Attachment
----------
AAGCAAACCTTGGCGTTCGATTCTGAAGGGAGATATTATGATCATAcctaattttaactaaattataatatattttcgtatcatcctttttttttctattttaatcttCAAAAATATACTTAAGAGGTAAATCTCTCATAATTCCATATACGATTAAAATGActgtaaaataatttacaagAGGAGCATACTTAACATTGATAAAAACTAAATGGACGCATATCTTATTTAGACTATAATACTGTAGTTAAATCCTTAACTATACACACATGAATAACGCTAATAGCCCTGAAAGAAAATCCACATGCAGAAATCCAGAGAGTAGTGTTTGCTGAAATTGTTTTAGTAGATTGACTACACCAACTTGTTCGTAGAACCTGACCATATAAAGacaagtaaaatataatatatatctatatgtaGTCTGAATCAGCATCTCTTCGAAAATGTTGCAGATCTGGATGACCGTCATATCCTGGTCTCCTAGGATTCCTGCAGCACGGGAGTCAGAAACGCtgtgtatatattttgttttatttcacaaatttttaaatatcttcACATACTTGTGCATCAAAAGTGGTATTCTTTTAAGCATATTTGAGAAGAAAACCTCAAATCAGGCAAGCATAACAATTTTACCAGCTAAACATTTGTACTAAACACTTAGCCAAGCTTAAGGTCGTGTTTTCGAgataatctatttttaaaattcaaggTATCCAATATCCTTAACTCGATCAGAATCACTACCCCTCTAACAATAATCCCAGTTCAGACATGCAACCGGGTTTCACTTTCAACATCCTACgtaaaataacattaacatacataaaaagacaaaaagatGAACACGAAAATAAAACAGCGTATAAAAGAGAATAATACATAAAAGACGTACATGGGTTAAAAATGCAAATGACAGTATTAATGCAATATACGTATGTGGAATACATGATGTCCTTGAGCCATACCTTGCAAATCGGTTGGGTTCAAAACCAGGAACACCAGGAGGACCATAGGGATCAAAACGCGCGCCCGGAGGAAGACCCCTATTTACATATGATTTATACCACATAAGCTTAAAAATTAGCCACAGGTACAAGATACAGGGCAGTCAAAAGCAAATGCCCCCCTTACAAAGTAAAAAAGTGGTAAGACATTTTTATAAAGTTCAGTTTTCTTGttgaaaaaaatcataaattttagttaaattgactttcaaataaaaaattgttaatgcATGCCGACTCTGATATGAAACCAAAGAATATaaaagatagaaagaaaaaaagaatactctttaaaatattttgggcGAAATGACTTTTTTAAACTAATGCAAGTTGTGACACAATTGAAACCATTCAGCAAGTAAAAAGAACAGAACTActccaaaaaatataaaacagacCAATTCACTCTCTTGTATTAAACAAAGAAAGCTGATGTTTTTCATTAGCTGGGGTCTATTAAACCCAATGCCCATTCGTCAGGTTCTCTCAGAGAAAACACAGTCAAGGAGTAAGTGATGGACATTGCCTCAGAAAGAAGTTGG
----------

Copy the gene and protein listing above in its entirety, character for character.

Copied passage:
AAGCAAACCTTGGCGTTCGATTCTGAAGGGAGATATTATGATCATAcctaattttaactaaattataatatattttcgtatcatcctttttttttctattttaatcttCAAAAATATACTTAAGAGGTAAATCTCTCATAATTCCATATACGATTAAAATGActgtaaaataatttacaagAGGAGCATACTTAACATTGATAAAAACTAAATGGACGCATATCTTATTTAGACTATAATACTGTAGTTAAATCCTTAACTATACACACATGAATAACGCTAATAGCCCTGAAAGAAAATCCACATGCAGAAATCCAGAGAGTAGTGTTTGCTGAAATTGTTTTAGTAGATTGACTACACCAACTTGTTCGTAGAACCTGACCATATAAAGacaagtaaaatataatatatatctatatgtaGTCTGAATCAGCATCTCTTCGAAAATGTTGCAGATCTGGATGACCGTCATATCCTGGTCTCCTAGGATTCCTGCAGCACGGGAGTCAGAAACGCtgtgtatatattttgttttatttcacaaatttttaaatatcttcACATACTTGTGCATCAAAAGTGGTATTCTTTTAAGCATATTTGAGAAGAAAACCTCAAATCAGGCAAGCATAACAATTTTACCAGCTAAACATTTGTACTAAACACTTAGCCAAGCTTAAGGTCGTGTTTTCGAgataatctatttttaaaattcaaggTATCCAATATCCTTAACTCGATCAGAATCACTACCCCTCTAACAATAATCCCAGTTCAGACATGCAACCGGGTTTCACTTTCAACATCCTACgtaaaataacattaacatacataaaaagacaaaaagatGAACACGAAAATAAAACAGCGTATAAAAGAGAATAATACATAAAAGACGTACATGGGTTAAAAATGCAAATGACAGTATTAATGCAATATACGTATGTGGAATACATGATGTCCTTGAGCCATACCTTGCAAATCGGTTGGGTTCAAAACCAGGAACACCAGGAGGACCATAGGGATCAAAACGCGCGCCCGGAGGAAGACCCCTATTTACATATGATTTATACCACATAAGCTTAAAAATTAGCCACAGGTACAAGATACAGGGCAGTCAAAAGCAAATGCCCCCCTTACAAAGTAAAAAAGTGGTAAGACATTTTTATAAAGTTCAGTTTTCTTGttgaaaaaaatcataaattttagttaaattgactttcaaataaaaaattgttaatgcATGCCGACTCTGATATGAAACCAAAGAATATaaaagatagaaagaaaaaaagaatactctttaaaatattttgggcGAAATGACTTTTTTAAACTAATGCAAGTTGTGACACAATTGAAACCATTCAGCAAGTAAAAAGAACAGAACTActccaaaaaatataaaacagacCAATTCACTCTCTTGTATTAAACAAAGAAAGCTGATGTTTTTCATTAGCTGGGGTCTATTAAACCCAATGCCCATTCGTCAGGTTCTCTCAGAGAAAACACAGTCAAGGAGTAAGTGATGGACATTGCCTCAGAAAGAAGTTGG